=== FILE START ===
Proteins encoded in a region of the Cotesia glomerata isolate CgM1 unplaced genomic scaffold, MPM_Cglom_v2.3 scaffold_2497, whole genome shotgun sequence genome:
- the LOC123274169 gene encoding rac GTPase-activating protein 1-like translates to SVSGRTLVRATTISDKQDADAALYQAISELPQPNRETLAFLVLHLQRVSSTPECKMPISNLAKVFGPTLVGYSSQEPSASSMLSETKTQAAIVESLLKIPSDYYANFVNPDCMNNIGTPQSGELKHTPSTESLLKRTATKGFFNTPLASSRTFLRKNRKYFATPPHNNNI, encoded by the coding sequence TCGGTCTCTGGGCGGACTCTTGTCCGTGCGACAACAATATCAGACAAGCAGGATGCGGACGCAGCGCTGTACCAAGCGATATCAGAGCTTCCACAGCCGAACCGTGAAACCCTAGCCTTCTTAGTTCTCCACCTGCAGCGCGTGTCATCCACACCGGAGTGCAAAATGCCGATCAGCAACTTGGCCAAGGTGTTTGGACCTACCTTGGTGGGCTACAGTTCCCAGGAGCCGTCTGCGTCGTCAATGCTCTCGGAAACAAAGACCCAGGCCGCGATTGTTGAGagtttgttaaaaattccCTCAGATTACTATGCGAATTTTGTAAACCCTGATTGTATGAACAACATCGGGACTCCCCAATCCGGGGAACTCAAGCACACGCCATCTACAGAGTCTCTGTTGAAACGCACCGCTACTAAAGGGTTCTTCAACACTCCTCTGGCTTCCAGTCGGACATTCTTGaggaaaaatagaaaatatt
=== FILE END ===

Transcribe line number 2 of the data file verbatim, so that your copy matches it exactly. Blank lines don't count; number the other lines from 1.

- the LOC123274169 gene encoding rac GTPase-activating protein 1-like translates to SVSGRTLVRATTISDKQDADAALYQAISELPQPNRETLAFLVLHLQRVSSTPECKMPISNLAKVFGPTLVGYSSQEPSASSMLSETKTQAAIVESLLKIPSDYYANFVNPDCMNNIGTPQSGELKHTPSTESLLKRTATKGFFNTPLASSRTFLRKNRKYFATPPHNNNI, encoded by the coding sequence TCGGTCTCTGGGCGGACTCTTGTCCGTGCGACAACAATATCAGACAAGCAGGATGCGGACGCAGCGCTGTACCAAGCGATATCAGAGCTTCCACAGCCGAACCGTGAAACCCTAGCCTTCTTAGTTCTCCACCTGCAGCGCGTGTCATCCACACCGGAGTGCAAAATGCCGATCAGCAACTTGGCCAAGGTGTTTGGACCTACCTTGGTGGGCTACAGTTCCCAGGAGCCGTCTGCGTCGTCAATGCTCTCGGAAACAAAGACCCAGGCCGCGATTGTTGAGagtttgttaaaaattccCTCAGATTACTATGCGAATTTTGTAAACCCTGATTGTATGAACAACATCGGGACTCCCCAATCCGGGGAACTCAAGCACACGCCATCTACAGAGTCTCTGTTGAAACGCACCGCTACTAAAGGGTTCTTCAACACTCCTCTGGCTTCCAGTCGGACATTCTTGaggaaaaatagaaaatatt